The Federal Reserve opted this week to hold steady on interest rates, but rates on some consumer loans--reacting more to the sluggish economic recovery than to the Fed--have been sliding recently. That may provide consumers with another chance to lock in attractive loan rates.
But there's little help for savers, who continue to suffer with low returns on their invested cash.
"There's nowhere for savers to go but crazy," said Keith Gumbinger, an analyst with HSH Associates in Butler, N.J. "But if you missed the chance to refinance your mortgage last year, the window of opportunity is open again."
Historically low interest rates fueled a refinancing frenzy last fall. But when positive economic data started to come out in November, the refinancing boom came to a screeching halt. The bellwether 30-year fixed-rate mortgage rate rose from a 35-year low of 6.44% to 7.23% within a month.
But lately, the pace of economic recovery has proved so slow that mortgage rates are starting to edge down again. The average 30-year fixed mortgage is going for 6.81%, according to HSH.
Someone with a $200,000 home loan at 7.5% would save about $93 a month by refinancing the loan at that going rate.
Homeowners who have sufficient equity may find the better deal is to refinance other types of loans--from car loans to credit cards--with a home equity line of credit, said Greg McBride, financial analyst with BankRate.com.
Home equity lines of credit are variable-rate loans that tend to move in lock-step with the prime rate.
These loans often require no upfront costs, and at today's rates they are going for 4.75% to 5% to people with good credit. Those who are fairly certain they can pay down this debt within a few years can enjoy the low rate, with minimal risks, he added.
However, borrowers who don't think they can pay off the debt before rates rise significantly may want to stick with home equity loans.
The difference between a home equity loan and a home equity line of credit is twofold: A home equity loan is for a set amount of money that you get at closing, and the loan rate is generally fixed for the life of the loan. These loans are going for about 8% to 8.25%, experts said.
A home equity line of credit gives the consumer the ability to borrow up to a set amount that can be tapped or left alone, depending on credit needs. These loans generally tie the loan rates to prime, which is at 4.75%.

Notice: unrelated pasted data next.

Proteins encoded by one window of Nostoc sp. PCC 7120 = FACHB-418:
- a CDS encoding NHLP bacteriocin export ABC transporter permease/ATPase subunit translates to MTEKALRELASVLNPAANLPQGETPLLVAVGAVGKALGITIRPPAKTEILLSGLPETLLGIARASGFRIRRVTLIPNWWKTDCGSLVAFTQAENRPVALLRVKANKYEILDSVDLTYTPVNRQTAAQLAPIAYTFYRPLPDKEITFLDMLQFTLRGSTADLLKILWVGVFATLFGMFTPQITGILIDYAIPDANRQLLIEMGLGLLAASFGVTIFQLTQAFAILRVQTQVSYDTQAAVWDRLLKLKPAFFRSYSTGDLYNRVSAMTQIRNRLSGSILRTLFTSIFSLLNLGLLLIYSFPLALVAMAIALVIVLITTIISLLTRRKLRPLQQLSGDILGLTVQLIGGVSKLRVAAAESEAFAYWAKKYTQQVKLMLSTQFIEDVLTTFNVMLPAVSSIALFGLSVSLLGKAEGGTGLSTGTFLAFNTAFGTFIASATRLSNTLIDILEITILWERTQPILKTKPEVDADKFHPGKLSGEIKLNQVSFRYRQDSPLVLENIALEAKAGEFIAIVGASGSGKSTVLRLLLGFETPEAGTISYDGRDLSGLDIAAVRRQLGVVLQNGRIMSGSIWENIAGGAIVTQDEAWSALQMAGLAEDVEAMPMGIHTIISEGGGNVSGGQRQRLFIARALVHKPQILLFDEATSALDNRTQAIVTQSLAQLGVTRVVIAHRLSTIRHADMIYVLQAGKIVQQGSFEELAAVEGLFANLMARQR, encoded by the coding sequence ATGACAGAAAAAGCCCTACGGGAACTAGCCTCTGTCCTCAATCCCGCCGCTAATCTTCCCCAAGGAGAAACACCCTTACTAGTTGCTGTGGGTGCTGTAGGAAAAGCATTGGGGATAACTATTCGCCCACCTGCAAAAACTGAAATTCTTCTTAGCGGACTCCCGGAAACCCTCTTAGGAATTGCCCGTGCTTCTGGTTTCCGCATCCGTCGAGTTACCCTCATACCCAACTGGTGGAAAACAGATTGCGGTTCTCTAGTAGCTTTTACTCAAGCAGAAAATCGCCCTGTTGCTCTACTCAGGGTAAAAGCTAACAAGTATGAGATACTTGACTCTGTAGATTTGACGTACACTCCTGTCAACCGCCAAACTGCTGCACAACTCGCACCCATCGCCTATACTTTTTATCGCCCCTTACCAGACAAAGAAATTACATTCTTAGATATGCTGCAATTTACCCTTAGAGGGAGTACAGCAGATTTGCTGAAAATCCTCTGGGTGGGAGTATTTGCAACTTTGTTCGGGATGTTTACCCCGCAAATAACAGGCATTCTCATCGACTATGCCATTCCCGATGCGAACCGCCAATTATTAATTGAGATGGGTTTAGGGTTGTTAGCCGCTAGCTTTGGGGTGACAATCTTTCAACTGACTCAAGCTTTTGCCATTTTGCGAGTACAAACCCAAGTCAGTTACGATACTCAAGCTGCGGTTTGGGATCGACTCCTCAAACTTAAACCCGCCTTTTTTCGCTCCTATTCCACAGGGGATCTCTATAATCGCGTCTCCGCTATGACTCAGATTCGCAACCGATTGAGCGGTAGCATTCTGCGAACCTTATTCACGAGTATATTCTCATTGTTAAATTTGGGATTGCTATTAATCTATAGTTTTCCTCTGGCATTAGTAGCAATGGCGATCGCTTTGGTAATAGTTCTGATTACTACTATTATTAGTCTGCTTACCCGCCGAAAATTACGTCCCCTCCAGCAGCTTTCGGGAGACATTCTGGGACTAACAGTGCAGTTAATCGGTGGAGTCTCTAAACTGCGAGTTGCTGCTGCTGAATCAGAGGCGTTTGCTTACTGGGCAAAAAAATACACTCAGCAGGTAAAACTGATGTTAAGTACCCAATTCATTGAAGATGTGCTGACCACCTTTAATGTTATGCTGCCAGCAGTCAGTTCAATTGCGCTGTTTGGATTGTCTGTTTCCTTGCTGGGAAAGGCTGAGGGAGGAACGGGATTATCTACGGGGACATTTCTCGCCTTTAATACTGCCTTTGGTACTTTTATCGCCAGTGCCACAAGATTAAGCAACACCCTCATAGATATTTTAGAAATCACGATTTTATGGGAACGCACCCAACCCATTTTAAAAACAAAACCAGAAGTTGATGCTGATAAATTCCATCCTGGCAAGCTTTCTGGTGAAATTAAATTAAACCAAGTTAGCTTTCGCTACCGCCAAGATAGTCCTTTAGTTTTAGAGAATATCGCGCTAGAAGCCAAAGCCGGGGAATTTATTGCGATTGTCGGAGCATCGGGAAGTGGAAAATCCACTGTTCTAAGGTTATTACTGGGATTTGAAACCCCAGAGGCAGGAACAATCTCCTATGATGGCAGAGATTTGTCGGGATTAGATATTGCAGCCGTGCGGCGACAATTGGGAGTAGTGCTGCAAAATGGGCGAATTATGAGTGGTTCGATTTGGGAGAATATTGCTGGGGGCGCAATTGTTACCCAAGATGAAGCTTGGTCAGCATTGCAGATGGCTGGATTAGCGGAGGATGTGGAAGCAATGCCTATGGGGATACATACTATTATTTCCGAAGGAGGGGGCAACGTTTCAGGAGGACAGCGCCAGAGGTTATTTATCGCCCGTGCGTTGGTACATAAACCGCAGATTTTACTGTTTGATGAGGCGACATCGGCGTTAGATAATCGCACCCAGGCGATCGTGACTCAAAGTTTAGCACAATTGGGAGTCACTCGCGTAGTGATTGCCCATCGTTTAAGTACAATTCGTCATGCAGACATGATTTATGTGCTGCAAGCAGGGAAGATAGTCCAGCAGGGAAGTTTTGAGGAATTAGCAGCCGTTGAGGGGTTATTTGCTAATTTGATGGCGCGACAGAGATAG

Consumers with exceptionally good credit can get home equity lines at prime, while those with some credit blemishes may have to pay prime, plus a margin of one or two percentage points.
Though credit card interest rates have been climbing lately--largely as the result of rising delinquencies and increasing concern about credit quality--there still are a handful of great deals, said Robert McKinley, president of CardWeb.com.
Several issuers are offering no-interest deals on transferred balances for set periods ranging from three months to a year, he said. But be wary of the fine print.
Some issuers, such as Citibank and First USA, have interest-free offers on transferred balances, but sometimes charge a 3% balance transfer fee, he said. Meanwhile, the same company that gives the low-rate deal will take it away--and often charge a punitively high rate--if you're even a day late with a payment, he said. And fees for all sorts of activities, such as paying late or exceeding your credit limit, have been soaring lately, so it's costly to err.
"If you have one of these great deals, send the payment as soon as the bill comes," McKinley advised. "Don't give them any reason to take that rate away from you."
The news isn't nearly as bright for savers, however, who continue to see low returns.
Yields on taxable money market mutual funds still are hovering around historic lows of 1.38%, while one-year certificates of deposit are, on average, paying a paltry 2.3% a year.
"Unfortunately, the Fed's decision not to act means there's going to be a longer wait for the rebound in yields," McBride said. "The only advice we have is don't invest too much for too long a period. You are locking in very low rates in today's market, and there isn't anywhere for rates to go but up."
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